Every now and then I meet someone who reminds me why I love to share stories. This is a special story of a lovely 28-year old woman, named Nicole. Nicole is a journalist and the author of Body Boop, a website designed to encourage people to be authentic and comfortable with who they are, with a message that says, ‘you don’t have to be like anyone else or compare yourself to others, anymore.’ It is a message that Nicole had to learn herself, in her young life, as she struggled with the diseases of anorexia and bulimia. Diagnosed when she was 14, and hospitalized for treatment three times in her already young life, Nicole has fought hard to love herself and her body just as she is. As I write this, I am thrilled to tell you that Nicole has been doing very well the past four years, is in a healthy place, and is about to be married in September.
My heart sings when I think of Nicole’s courage and her willingness to share her story so that others can find health and peace and self acceptance. I will continue to follow Nicole in her journey as she prepares for her wedding in a few months. Today, Nicole and I spoke about her relationship with fashion and the role that clothing plays in her life …
MKG: When did you start your blog and how did you choose the name, Body Boop?
Nicole: My blog has been live for one month but it has been a dream of mine for a long time. My background is in journalism and I knew I could write it, but I wanted to make sure that I was completely healthy so that my message would be 100% healthy for everyone else.The word ‘Boop’ is something my fiancé and I use with each other; it means nudge or encouragement and that’s what I want to do for others – encourage.
MKG: What is your message to others?
Nicole: That you don’t have to look a certain way or compare yourself to anyone else. I want people to be authentic to who they are and embrace that authenticity.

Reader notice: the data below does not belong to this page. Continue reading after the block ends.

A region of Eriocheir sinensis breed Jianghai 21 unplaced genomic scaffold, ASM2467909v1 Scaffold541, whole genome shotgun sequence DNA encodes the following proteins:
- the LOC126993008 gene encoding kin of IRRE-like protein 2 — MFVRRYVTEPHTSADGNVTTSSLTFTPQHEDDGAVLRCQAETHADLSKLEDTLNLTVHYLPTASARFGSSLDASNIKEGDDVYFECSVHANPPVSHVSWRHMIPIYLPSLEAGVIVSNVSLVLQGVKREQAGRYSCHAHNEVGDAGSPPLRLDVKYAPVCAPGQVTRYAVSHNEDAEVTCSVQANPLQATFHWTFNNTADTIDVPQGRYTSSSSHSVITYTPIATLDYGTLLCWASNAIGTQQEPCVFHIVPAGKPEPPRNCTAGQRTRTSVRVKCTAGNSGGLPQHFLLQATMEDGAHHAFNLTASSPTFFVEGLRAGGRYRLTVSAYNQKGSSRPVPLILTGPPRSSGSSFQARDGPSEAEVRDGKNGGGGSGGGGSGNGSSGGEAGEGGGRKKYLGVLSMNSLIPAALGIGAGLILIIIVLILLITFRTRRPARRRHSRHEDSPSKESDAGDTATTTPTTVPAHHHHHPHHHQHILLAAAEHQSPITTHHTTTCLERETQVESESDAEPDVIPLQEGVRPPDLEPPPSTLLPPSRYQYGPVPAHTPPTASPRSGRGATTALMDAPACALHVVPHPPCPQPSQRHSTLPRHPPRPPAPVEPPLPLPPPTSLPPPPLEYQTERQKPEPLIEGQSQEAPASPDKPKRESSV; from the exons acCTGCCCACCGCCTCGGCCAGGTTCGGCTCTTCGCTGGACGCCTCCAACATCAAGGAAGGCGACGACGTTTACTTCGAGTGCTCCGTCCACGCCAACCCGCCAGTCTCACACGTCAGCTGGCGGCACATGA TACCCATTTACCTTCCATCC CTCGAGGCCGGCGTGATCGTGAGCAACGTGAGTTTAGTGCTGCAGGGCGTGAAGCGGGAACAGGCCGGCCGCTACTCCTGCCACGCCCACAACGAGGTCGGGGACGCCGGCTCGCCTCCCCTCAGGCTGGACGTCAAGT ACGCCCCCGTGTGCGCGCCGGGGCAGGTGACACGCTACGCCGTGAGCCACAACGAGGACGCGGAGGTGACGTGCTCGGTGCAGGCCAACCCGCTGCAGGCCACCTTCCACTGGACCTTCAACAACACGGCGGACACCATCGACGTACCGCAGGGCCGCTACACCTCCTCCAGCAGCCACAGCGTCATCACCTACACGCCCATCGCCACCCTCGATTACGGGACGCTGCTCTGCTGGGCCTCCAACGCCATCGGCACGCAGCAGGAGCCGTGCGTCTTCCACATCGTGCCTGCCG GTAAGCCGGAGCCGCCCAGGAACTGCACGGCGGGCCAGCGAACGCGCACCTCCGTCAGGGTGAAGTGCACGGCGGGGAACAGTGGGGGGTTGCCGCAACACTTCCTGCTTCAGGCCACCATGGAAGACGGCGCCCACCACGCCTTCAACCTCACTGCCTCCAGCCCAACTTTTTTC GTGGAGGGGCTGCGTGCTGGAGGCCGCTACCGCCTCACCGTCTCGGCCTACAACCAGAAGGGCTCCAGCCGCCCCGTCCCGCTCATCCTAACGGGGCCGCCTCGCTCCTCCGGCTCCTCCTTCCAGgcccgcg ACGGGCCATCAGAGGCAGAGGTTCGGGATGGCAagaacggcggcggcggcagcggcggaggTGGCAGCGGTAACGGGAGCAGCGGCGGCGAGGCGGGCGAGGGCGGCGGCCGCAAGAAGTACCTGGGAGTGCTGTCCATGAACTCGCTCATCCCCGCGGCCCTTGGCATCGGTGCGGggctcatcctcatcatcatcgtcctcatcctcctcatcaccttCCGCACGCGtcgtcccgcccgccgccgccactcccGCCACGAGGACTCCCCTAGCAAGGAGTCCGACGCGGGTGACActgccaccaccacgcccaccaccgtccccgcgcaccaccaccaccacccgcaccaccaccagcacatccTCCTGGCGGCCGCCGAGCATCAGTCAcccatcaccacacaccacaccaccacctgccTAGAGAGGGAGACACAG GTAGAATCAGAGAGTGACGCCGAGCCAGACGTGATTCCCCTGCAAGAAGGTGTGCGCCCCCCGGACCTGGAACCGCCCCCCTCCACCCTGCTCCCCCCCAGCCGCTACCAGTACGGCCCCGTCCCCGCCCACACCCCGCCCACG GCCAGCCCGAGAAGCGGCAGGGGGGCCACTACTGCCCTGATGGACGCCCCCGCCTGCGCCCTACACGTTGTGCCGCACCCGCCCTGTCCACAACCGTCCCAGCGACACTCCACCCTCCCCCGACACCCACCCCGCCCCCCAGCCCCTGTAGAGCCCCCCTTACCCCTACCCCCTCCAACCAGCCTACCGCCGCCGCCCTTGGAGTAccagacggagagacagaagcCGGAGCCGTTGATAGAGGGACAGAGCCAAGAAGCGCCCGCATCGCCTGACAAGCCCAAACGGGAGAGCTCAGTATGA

MKG: How has clothing affected your self esteem and is clothing helping or hindering your recovery?
Nicole: At present, I am a size 12 pant and a size 10 dress. And I am okay with that. I exercise 4 days a week, am a vegetarian and am making healthy food choices, so I feel good. In fact, when I was a size 0 I was really unhappy. When you are taking care of yourself, your body will naturally find its happy place and it’s okay to embrace whatever that is.
In the past years, clothing and shopping for clothes has been a struggle. After spending 10 years of fitting in the tiniest, teeniest clothing, I and most other people recovering from anorexia gain a lot of weight as the healing begins. As a result, my wardrobe has been all over the place. What I have learned is that I never want to keep unhealthy expectations in my closet again. I will only keep clothes that fit me now, and that work for me now. Gone are the pieces that are too small or no longer applicable to the woman I am.
MKG: What are some additional healthy tips you would share about clothing?
Nicole: I cannot stress the importance of having a good tailor in your arsenal! I have a small waist and larger hips, and I think that $5 I spend for a tailor to take in the waist of my slacks and skirts is invaluable! I recommend finding a good tailor. Also, you don’t have to spend a lot of money to have special clothes. I just bought five dresses at Marshalls and T.J. Maxx, for, among other things, my bridal shower and rehearsal dinner. They are perfect, they fit really well and the entire purchase cost less than $200.
MKG: Do you have a dream for Body Boop?
Nicole: If someone gets something positive from the messages, that’s what I want. If I can help one person with these conversations that is my ideal wish. I don’t really have a dream; I just want to keep the conversation going. Adolescents don’t completely understand the consequences of what they are doing to their bodies at the time. At 28, I have osteopenia and a heart murmur because of the stress I put on my body. If we as a society can replace the negative media with positive messages about self-love and self-acceptance, perhaps we can help young people to stop and look at the decisions they make at such a young age.